A church pastor is arranging a multi-faith evening as a show of opposition to Donald Trump’s “appalling” immigration policy.

Rich Blake-Lobb from Yiewsley Baptist Church says he wants to demonstrate the Hillingdon community is united in peace, love and unity, and opposed to all forms of tyranny.

He called the executive order signed by Donald Trump which banned citizens from seven countries with a majority Muslim population “discriminatory and divisive” and said he was “ashamed” what Trump had the support of so many "white evangelical Christians".

Rich Blake-Lobb, pastor at Yiewsley Baptist Church, outside the church, where an event to promote unity and oppose tyranny

The pastor said he felt compelled to organise the event, which takes place at the church in Colham Avenue at 7pm on Thursday (February 2).

He said: “People are petitioning and protesting around the world and I believe we should come together to highlight our unity.

“As a symbol of solidarity with our Muslim neighbours, to build relationships with one another and create bridges between our different faiths I propose that we come together this week to show that here in the London Borough of Hillingdon we are united against all forms of tyranny and support peace.”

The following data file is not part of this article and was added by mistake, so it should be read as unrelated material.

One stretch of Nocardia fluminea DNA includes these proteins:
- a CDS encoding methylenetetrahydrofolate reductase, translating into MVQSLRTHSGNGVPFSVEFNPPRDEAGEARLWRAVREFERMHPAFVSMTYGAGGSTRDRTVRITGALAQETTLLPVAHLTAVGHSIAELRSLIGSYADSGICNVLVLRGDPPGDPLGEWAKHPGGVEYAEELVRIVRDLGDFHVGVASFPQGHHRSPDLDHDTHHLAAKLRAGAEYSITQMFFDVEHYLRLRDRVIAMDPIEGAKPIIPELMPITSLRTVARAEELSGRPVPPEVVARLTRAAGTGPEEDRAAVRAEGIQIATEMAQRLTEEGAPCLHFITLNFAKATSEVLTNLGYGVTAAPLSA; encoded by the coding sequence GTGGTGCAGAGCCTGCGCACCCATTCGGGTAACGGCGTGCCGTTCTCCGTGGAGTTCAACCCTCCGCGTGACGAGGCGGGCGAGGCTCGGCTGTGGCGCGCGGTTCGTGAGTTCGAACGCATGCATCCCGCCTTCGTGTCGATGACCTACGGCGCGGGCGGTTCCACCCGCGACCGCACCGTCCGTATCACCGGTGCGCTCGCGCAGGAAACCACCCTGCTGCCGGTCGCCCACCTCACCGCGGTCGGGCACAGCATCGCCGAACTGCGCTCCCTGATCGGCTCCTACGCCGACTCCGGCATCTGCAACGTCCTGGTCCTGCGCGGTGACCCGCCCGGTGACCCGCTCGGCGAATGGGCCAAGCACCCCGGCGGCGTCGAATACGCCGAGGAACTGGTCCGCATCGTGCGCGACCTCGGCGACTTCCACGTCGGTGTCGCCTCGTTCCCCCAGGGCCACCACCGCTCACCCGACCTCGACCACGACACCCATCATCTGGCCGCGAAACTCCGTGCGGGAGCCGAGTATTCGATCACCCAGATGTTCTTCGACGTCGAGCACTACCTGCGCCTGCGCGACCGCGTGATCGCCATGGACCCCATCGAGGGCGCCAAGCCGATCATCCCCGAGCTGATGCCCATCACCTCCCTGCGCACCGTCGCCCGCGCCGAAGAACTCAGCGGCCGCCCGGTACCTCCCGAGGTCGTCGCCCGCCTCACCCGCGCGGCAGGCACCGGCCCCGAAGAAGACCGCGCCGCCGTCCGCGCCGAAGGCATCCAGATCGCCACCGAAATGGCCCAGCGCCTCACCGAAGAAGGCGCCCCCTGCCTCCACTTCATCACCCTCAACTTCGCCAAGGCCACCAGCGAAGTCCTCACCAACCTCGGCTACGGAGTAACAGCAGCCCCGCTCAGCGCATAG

The event, which is expected to include talks, comes as Westminster Council is being urged to not work with the government in arranging a state visit for Donald Trump.

And that comes on the back of more than a million people in the country signing a petition opposing his visit to the UK.

US President Donald Trump Nicholas Jamm/AFP/Getty Images

Revd Blake-Lobb hopes the event will demonstrate a welcoming and caring and united community, and has asked leaders of different faiths and communities, and members of Hillingdon Council, to attend.

And he hit out at those who continue to support the president in America. He said: “It has been widely reported that white, evangelical Christian’s (including Baptist’s) supported President Trump’s election and continue to support him as he signs executive orders that are discriminatory and divisive.

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“I am white British, a Christian and would most likely be described as evangelical. I am embarrassed and ashamed of the things that are being said in the name of the religion that I care for deeply.

“I and many of my fellow evangelical Christian’s do not agree with President Trump or with those who support him."

The pastor is also planning to attend an open day at Hayes Muslim Centre on Saturday and Sunday (February 4 and 5), and is encouraging his congregation to do the same.

The event at Yiewsley Baptist Church is open to everyone.

Protests were held around the world following President Trump's inauguration on January 20, organised by the Women’s Equality Party. to stand against the “threat he poses to women globally”.

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